Things we think you might need:

   - Strong knowledge of HTML and CSS
   - A pragmatic combination of skills in design, UI, UX, information
   architecture, typography, iconography
   - Experience working with web applications and dynamic frameworks like
   Ruby on Rails

  To Apply: Please submit your resume, a cover letter, and your portfolio
to The Resumator<http://samasource.theresumator.com/apply/FM9zBf/FrontEnd-Designer.html>
.


Leila Chirayath Janah
www.samasource.org | www.leilajanah.com
+1 917 856 9933 | @leila_c



On Fri, Mar 4, 2011 at 10:38 AM, Kathleen Barcos <kbarcos at stanford.edu>wrote:

>  [image: Program on Liberation TEchnology]
>  The Digital Origins of
> Dictatorship and Democracy
> *CDDRL, PGJ, Program on Liberation Technology Seminar Series*
>
> *Date and Time*
> March 10, 2011
> 4:30 PM - 6:00 PM
>
> *Location*
> Wallenberg Theater
> Wallenberg Hall
> 450 Serra Mall, Building 160
> Stanford, Ca 94305-2055
>
>
>
>   Speaker
> *Dr. Philip N. Howard* - Associate Professor of Information, Communication
> and International Studies at University of Washington
>
>     *Abstract
> *Do new information technologies advance democratization?  Among the
> diverse countries with large Muslim communities, how do such technologies
> provide capacities and constraints on institutional change?  What are the
> ingredients of the modern recipe for democratic transition or democratic
> entrenchment?  Around the developing world, political leaders face a
> dilemma: the very information and communication technologies that boost
> economic fortunes also undermine power structures. Globally, one in ten
> internet users is a Muslim living in a populous Muslim community. In these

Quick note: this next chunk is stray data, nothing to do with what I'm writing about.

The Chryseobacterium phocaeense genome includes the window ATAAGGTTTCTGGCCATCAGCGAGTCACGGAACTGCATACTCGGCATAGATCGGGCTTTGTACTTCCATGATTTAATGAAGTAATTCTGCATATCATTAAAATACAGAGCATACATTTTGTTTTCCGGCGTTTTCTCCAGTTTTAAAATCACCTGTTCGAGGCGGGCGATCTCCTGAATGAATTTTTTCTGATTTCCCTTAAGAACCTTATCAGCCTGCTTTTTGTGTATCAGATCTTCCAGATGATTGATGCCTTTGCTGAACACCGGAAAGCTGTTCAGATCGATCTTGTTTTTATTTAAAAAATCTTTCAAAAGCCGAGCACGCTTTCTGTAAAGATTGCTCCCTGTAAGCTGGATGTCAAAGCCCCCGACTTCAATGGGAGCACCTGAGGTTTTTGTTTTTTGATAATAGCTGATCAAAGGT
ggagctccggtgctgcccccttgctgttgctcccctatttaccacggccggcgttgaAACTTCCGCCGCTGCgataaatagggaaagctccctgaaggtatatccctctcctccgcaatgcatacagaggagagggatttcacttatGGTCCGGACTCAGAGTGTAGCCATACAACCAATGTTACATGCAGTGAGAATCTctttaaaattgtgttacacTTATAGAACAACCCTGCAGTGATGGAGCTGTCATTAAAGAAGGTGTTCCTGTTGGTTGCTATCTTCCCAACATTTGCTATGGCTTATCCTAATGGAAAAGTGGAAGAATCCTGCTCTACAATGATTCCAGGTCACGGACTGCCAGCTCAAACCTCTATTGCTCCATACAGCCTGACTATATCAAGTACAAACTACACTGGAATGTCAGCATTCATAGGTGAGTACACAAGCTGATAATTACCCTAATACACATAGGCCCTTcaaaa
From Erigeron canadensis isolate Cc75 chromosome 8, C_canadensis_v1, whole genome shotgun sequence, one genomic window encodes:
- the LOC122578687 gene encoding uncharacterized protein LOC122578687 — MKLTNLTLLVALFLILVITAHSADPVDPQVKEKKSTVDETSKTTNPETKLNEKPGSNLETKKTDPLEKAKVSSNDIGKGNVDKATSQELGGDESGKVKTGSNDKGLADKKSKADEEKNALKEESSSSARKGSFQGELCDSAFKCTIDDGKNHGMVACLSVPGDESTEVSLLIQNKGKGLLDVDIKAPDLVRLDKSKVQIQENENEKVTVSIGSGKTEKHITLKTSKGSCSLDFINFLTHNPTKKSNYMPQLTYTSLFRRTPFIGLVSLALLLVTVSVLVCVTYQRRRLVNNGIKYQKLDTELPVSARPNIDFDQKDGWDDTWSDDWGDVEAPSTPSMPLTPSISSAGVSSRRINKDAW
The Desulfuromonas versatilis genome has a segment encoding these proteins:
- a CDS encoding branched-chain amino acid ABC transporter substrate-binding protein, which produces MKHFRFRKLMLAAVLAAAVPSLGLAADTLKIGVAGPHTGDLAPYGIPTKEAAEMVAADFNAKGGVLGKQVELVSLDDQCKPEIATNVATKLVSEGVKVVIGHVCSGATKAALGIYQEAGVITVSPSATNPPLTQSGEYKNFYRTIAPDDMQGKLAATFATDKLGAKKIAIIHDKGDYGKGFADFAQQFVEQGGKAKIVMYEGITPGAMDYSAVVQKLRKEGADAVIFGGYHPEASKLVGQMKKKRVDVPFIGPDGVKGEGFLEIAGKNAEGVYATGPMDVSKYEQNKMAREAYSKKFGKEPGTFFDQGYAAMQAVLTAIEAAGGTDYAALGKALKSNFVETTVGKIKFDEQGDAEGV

> countries, young people are developing their political identities-including
> a transnational Muslim identity-online. In countries where political parties
> are illegal, the internet is the only infrastructure for democratic
> discourse. And in countries with large Muslim communities, mobile phones and
> the internet are helping civil society build systems of political
> communication independent of the state and beyond easy manipulation by
> cultural or religious elites.  With evidence from fieldwork in Azerbaijan,
> Egypt, Tajikistan and Tanzania, and using the latest fuzzy-set statistical
> models, I demonstrate  that communications technologies have played a
> crucial role in advancing democracy in Muslim countries. Certainly, no
> democratic transition has occurred solely because of the internet. But, as I
> argue, no democratic transition can occur today without the internet. In the
> last 15 years, technology diffusion trends have contributed to clear
> political outcomes, and digital media have become a key ingredient in the
> modern recipe for democratization.
>
> *Philip N. Howard* is associate professor of communication, information
> and international studies at the University of Washington.  His books
> include New Media Campaigns and the Managed Citizen (Cambridge, 2005) and
> The Digital Origins of Dictatorship and Democracy (Oxford, 2011).
> Currently, he directs the NSF-funded Project on Information Technology and
> Political Islam (www.pitpi.org).
>
> _______________________________________________
> liberation-techology mailing list
> liberation-techology at lists.stanford.edu
> https://mailman.stanford.edu/mailman/listinfo/liberation-techology
>
>



-- 
http://viveks.info
Phone: 1-801-784-8357, that is 1-801-S Vivek's!